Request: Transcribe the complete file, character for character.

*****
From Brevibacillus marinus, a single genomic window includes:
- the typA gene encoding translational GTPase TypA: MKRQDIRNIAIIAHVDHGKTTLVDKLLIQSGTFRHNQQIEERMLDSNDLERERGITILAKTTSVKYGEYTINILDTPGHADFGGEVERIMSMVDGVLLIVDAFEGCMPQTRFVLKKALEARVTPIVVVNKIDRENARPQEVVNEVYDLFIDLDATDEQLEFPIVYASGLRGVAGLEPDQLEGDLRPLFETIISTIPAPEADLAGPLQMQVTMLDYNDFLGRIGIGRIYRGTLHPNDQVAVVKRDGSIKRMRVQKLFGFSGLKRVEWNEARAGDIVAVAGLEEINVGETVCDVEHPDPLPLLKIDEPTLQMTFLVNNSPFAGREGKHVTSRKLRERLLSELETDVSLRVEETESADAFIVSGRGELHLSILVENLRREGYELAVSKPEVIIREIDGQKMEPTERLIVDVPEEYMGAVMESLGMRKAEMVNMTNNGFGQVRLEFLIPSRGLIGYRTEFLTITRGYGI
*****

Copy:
From Brevibacillus marinus, a single genomic window includes:
- the typA gene encoding translational GTPase TypA: MKRQDIRNIAIIAHVDHGKTTLVDKLLIQSGTFRHNQQIEERMLDSNDLERERGITILAKTTSVKYGEYTINILDTPGHADFGGEVERIMSMVDGVLLIVDAFEGCMPQTRFVLKKALEARVTPIVVVNKIDRENARPQEVVNEVYDLFIDLDATDEQLEFPIVYASGLRGVAGLEPDQLEGDLRPLFETIISTIPAPEADLAGPLQMQVTMLDYNDFLGRIGIGRIYRGTLHPNDQVAVVKRDGSIKRMRVQKLFGFSGLKRVEWNEARAGDIVAVAGLEEINVGETVCDVEHPDPLPLLKIDEPTLQMTFLVNNSPFAGREGKHVTSRKLRERLLSELETDVSLRVEETESADAFIVSGRGELHLSILVENLRREGYELAVSKPEVIIREIDGQKMEPTERLIVDVPEEYMGAVMESLGMRKAEMVNMTNNGFGQVRLEFLIPSRGLIGYRTEFLTITRGYGI